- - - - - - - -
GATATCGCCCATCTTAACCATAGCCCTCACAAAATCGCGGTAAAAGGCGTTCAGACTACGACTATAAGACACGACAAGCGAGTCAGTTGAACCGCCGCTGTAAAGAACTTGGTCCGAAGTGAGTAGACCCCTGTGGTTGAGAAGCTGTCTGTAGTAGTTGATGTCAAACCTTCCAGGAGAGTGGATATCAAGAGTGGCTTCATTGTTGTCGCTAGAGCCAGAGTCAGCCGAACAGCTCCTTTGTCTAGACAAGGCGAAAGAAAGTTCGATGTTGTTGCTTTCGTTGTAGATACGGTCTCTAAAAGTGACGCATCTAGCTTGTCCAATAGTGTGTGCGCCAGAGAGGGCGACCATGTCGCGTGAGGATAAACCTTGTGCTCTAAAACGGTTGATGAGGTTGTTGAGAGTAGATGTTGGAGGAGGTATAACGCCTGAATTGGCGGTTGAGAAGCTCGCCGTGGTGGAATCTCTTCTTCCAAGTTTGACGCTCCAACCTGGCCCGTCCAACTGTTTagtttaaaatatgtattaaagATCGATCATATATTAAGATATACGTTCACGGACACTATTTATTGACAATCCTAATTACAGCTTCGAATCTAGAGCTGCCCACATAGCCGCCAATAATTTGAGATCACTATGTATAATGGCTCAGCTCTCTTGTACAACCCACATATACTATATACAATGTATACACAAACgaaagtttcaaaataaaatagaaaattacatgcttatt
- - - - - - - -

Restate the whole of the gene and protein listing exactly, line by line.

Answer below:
GATATCGCCCATCTTAACCATAGCCCTCACAAAATCGCGGTAAAAGGCGTTCAGACTACGACTATAAGACACGACAAGCGAGTCAGTTGAACCGCCGCTGTAAAGAACTTGGTCCGAAGTGAGTAGACCCCTGTGGTTGAGAAGCTGTCTGTAGTAGTTGATGTCAAACCTTCCAGGAGAGTGGATATCAAGAGTGGCTTCATTGTTGTCGCTAGAGCCAGAGTCAGCCGAACAGCTCCTTTGTCTAGACAAGGCGAAAGAAAGTTCGATGTTGTTGCTTTCGTTGTAGATACGGTCTCTAAAAGTGACGCATCTAGCTTGTCCAATAGTGTGTGCGCCAGAGAGGGCGACCATGTCGCGTGAGGATAAACCTTGTGCTCTAAAACGGTTGATGAGGTTGTTGAGAGTAGATGTTGGAGGAGGTATAACGCCTGAATTGGCGGTTGAGAAGCTCGCCGTGGTGGAATCTCTTCTTCCAAGTTTGACGCTCCAACCTGGCCCGTCCAACTGTTTagtttaaaatatgtattaaagATCGATCATATATTAAGATATACGTTCACGGACACTATTTATTGACAATCCTAATTACAGCTTCGAATCTAGAGCTGCCCACATAGCCGCCAATAATTTGAGATCACTATGTATAATGGCTCAGCTCTCTTGTACAACCCACATATACTATATACAATGTATACACAAACgaaagtttcaaaataaaatagaaaattacatgcttatt